LFF 2016 Review - THE HANDMAIDEN

In 1930s Korea, a pickpocket and a con-man team up to swindle a Japanese noble-woman.






Review by Ren Zelen

Directed by: Park Chan-Wook

Starring: Kim Min-hee, Kim Tae-ri, Ha Jung-woo, Cho Jin-woong, Kim Hae-sook, Moon So-ri




Park Chan-Wook’s new film The Handmaiden, based on the novel Fingersmith by Sarah Waters is, like the book, a cleverly constructed and erotically charged thriller.

While Waters sets her story in Victorian England, Park sets his film adaptation in 1930s Japanese-occupied Korea. By replacing the class system of Victorian England with the hierarchical dynamic of occupier and occupied, Park has tapped into something just as complex and effective.

The Handmaiden is divided into three parts, each section augmenting the story and offering it from a different perspective. It begins with the story of Sook-hee (Tae Ri Kim), a pretty thief and pick-pocket, who conspires with an accomplished con artist – a handsome Korean posing as a wealthy Japanese aristocrat, who operates under the name of Count Fujiwara (a suave Ha Jung-Woo).

They plan to swindle the inheritance from an orphaned Japanese noblewoman, Lady Hideko (Min-hee Kim) and then lock her away in a mental asylum. Young Lady Hideko has been sternly raised by her uncle Kouzuki, who also has designs upon his niece’s fortune and upon whom the conman intends to exact a ‘vengeance-by-proxy’. Uncle Kouzuki’s huge house is a hybrid; half English manor (perhaps in deference to Waters’s original setting) and half traditional Japanese home.



Their plot almost derails when Sook-Hee enters the house as the lady’s maid and falls in love with Hideko, but she still persists in her attempts to persuade Hideko to elope with Count Fujiwara so that she can escape her stifling existence with her uncle. Hideko agrees to do so, but only on condition that she can take her maid with her. However, the first part ends with a double-cross that undermines everything seen so far and throws all into doubt.

In the second section we see the story through Lady Hideko's eyes and this includes startling revelations about her own character and what her ‘training’ by her Japanophile uncle actually entailed. The film then becomes less of a story of theft by deception, and more a tale of revenge (which Park does so well) by the demeaned and objectified women at its centre. The third part reveals whose plan it is that really comes into fruition.

The two lead actresses give compelling performances; they are, as Count Fujiwara remarks in the film, ‘mesmerising’. Kim Tae-Ri is delightful as Sook-hee, a hard-boiled, smart-ass thief whose emotions get the better of her and who becomes the film's only trustworthy moral centre.

As the impassive object of desire, Kim Min-Hee is riveting. Sook-Hee refers to her as a ‘helpless innocent’ and subsequently as a ‘rotten bitch’, and she convinces as both, and adds further nuances with subtle and fascinating skill. Both of them adroitly and lightly convey even the most melodramatic aspects of the movie.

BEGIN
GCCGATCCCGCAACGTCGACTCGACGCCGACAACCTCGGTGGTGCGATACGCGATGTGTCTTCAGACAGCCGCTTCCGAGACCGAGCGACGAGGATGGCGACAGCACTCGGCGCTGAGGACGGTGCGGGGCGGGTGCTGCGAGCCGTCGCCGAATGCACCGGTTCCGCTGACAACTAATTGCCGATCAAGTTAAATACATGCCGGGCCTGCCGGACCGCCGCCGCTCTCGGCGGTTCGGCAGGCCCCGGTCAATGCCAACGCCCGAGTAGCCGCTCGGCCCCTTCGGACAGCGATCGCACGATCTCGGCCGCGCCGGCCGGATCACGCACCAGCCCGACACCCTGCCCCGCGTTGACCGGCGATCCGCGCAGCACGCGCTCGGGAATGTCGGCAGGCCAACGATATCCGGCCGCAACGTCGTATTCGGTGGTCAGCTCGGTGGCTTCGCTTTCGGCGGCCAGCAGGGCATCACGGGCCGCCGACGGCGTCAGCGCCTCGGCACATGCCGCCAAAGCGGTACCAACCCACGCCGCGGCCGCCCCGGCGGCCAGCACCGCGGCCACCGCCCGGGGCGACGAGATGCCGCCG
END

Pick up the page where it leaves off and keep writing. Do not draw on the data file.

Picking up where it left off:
The Handmaiden allows the viewer to become captivated by the romance between these two women as their tentative advances grow into passionate encounters, but, the scenes of sexual consummation unfortunately indicate too obviously that we are watching a film directed under a straight male eye.

The sex scenes are the most problematic aspects of the film. Initially, they appear to be seen from a genuinely erotic lesbian perspective, but, as they become more graphic, they also take on an oddly clinical aspect and become an array of lesbian sex positions. Certainly this may be a reference to the erotic woodblocks that Hideko's uncle collects, but as much as director Park Chan-Wook declares that The Handmaiden is an attempt to criticise the violently erotic male gaze, the result is undeniably voyeuristic and undermines his argument.

As he says, “While making the film, I constantly asked myself, 'Am I just making this film for the male audience so that they can gawk at two naked women? Is that the kind of film that I’m making, a movie to make a buck where I can show some nude bodies? Is it something the audience will see that way?' I constantly asked myself and checked myself.” Perhaps he should have asked Sarah Waters to check him instead?



Admittedly, it is a difficult line to walk - deconstructing the male gaze does not necessitate prudery, but Park forgets about private, intimate, sexual joy and concentrates a little too much on the voyeurism. Possibly the most erotically charged scene in the film involves little more than a thimble and a tooth. When it comes to the subtext, some of the more difficult thematic questions are skirted.

The Handmaiden is difficult to define – it is imbued with sex, violence, revenge, double-crosses and perversion. This is a world in which everybody has a hidden agenda. The film’s twists and turns are dark, grotesque, occasionally surprisingly sweet and amusing, and the story expands far beyond its initial premise.

The film is visually gorgeous and constantly captivating thanks to the lush, atmospheric cinematography, again by Chung-hoon Chung. The story offers the kind of material that brings out the strengths of Park Chan-Wook’s filmmaking, although here he is concerned as much with emotional as physical violence. The domestic setting hides many secrets which are gradually revealed, with the underlying currents of menace prevalent in Park’s work and, as ever, taken to extremes.

The Handmaiden is in UK/ROI cinemas April 14th 2017.





discussion by